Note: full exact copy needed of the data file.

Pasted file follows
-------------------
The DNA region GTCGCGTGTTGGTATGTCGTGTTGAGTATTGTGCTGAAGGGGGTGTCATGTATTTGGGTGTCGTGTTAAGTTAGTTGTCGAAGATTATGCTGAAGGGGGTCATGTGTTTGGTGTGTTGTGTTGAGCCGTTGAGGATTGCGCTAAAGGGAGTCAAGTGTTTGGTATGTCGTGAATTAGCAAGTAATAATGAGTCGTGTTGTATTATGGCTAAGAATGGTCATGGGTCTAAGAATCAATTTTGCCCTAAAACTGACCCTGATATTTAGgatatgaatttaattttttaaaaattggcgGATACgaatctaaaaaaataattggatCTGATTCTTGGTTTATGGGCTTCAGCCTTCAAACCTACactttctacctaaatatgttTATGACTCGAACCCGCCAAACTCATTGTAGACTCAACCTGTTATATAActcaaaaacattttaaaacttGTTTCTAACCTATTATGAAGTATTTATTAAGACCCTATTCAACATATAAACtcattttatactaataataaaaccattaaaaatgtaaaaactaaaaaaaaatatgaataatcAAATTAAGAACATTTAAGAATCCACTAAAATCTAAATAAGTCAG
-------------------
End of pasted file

The DNA region GTCGCGTGTTGGTATGTCGTGTTGAGTATTGTGCTGAAGGGGGTGTCATGTATTTGGGTGTCGTGTTAAGTTAGTTGTCGAAGATTATGCTGAAGGGGGTCATGTGTTTGGTGTGTTGTGTTGAGCCGTTGAGGATTGCGCTAAAGGGAGTCAAGTGTTTGGTATGTCGTGAATTAGCAAGTAATAATGAGTCGTGTTGTATTATGGCTAAGAATGGTCATGGGTCTAAGAATCAATTTTGCCCTAAAACTGACCCTGATATTTAGgatatgaatttaattttttaaaaattggcgGATACgaatctaaaaaaataattggatCTGATTCTTGGTTTATGGGCTTCAGCCTTCAAACCTACactttctacctaaatatgttTATGACTCGAACCCGCCAAACTCATTGTAGACTCAACCTGTTATATAActcaaaaacattttaaaacttGTTTCTAACCTATTATGAAGTATTTATTAAGACCCTATTCAACATATAAACtcattttatactaataataaaaccattaaaaatgtaaaaactaaaaaaaaatatgaataatcAAATTAAGAACATTTAAGAATCCACTAAAATCTAAATAAGTCAG